Setting goals: working out what you want, and how you’re going to get it.

By Bernadette Chua |

Saving It


Now this should fun:  working out what you want in life,when you want it and how you can get it. But financial goal setting is not just about understanding what you want –  you need to work out what’s really important and how it fits together in your life.

You’ll be surprised at how many things you think are important aren’t.  And how many things you haven’t thought about are essential. It’s a bit like shopping.  You toy with things you think you want, but don’t really need.

When thinking about your life, you’ll need to be very clear about how you see yourself in the short term, medium term and and long-term. Once you know where you are going, it will be far easier to know when you’ve got there.

But here’s the fun part – make those goals things you really want.

It’s all about overcoming the temptation to spend the money you’ve got now, and making it work for you.

The best approach to goal setting is to understand how to chip away at debt, save where you can and prioritise what you want over the short, medium and longer terms.

Here are some ideas to get your big life goals underway:

In the shorter term – one to two years

Think fun! A holiday in Thailand next year… or a more expensive, longer sojourn the following year. A new couch. Maybe even a new kitchen. These are the sorts of goals you should be focusing on in this period. The relatively instant pay-offs. These are beautiful money targets because they make you feel you are really achieving something. (Whatever you do, never use credit for something experiential for which you’ll have nothing to show afterwards but photos). Also cast your mind towards the future: pay off a credit card without forking out a fortune in interest… or clear that car loan years early.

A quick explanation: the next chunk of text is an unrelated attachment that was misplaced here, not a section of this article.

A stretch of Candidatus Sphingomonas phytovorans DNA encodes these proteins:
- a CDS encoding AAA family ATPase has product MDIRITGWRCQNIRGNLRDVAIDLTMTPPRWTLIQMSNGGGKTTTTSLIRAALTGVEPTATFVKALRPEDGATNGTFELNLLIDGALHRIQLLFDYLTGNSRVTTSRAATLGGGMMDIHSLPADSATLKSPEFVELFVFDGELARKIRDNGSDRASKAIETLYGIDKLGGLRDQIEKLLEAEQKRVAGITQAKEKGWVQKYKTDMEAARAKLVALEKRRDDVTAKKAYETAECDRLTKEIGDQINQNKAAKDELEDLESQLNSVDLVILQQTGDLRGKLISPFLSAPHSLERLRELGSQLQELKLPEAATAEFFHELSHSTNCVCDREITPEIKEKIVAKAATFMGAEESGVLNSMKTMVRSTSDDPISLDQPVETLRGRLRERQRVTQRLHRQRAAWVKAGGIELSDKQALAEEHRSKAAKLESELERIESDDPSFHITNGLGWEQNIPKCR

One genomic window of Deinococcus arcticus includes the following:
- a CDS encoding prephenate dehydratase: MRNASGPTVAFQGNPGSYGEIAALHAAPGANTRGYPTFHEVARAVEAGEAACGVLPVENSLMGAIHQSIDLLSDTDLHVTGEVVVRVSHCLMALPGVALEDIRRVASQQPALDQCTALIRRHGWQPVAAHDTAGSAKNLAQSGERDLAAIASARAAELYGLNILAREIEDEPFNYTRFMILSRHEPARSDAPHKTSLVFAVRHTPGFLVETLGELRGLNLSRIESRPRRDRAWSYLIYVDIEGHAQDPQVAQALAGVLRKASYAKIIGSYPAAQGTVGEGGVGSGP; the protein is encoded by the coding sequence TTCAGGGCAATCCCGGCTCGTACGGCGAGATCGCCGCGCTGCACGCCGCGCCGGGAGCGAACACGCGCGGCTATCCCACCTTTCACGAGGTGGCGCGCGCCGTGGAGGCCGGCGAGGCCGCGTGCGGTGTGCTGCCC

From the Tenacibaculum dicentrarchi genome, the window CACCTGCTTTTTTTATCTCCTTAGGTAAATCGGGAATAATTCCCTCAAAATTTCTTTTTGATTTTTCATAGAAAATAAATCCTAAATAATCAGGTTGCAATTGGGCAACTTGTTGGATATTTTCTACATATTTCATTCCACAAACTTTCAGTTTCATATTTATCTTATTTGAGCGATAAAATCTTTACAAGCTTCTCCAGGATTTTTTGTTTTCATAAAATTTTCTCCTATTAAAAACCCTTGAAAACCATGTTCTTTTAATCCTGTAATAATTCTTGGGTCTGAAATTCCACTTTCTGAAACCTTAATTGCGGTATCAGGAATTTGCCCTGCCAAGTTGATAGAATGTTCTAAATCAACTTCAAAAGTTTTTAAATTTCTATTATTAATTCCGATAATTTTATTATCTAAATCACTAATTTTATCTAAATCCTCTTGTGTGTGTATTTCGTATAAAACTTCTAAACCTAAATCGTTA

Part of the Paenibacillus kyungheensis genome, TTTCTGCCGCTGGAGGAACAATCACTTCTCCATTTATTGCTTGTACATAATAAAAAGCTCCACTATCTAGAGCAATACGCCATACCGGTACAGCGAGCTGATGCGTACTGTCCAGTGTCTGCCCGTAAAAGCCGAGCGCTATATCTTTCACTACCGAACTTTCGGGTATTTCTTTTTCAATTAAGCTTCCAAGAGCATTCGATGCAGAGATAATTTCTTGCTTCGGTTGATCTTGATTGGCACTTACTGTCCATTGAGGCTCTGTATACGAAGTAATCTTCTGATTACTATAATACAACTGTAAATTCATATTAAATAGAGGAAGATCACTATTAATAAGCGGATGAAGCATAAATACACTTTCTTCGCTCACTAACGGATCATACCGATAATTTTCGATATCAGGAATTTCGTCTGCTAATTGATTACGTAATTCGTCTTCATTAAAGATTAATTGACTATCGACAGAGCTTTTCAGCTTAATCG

In the medium term – three to five years

In this period your car might need replacing. Plan this far ahead and rather than automatically borrowing for what is one of the worst investments, you could pay cash. Put aside $140 a fortnight and in five years with a top savings account you could have $20,000 cash to buy a car. The alternative is to borrow $20,000 to buy a car then paying about $27,000 including interest for it over the next five years, or $205 a fortnight. In this timeframe you might also like a new kitchen. Same deal.

In the longer term – five years+

The ultimate goal for all of us should be to retire with no personal, or non-investment, debt. The other Holy Grail of retirement is a big enough asset base – super, a separate share portfolio or property, for example – to generate an income adequate to replace your salary (or the recommended two-thirds of it).

If you are planning yourself, settle back and dream big.  But be realistic about your own future earnings.  Good luck!

And here’s a form to download to fill out your own goals…


goal setting chartGoal

Seeking Financial Advice?

Choose an icon to find advisers across Australia who have offered to help on that specific topic. Find out more about what these advice services cost and what is free.


I am experiencing financial hardship


I have been made redundant


I want to access super


I want access to super (for free)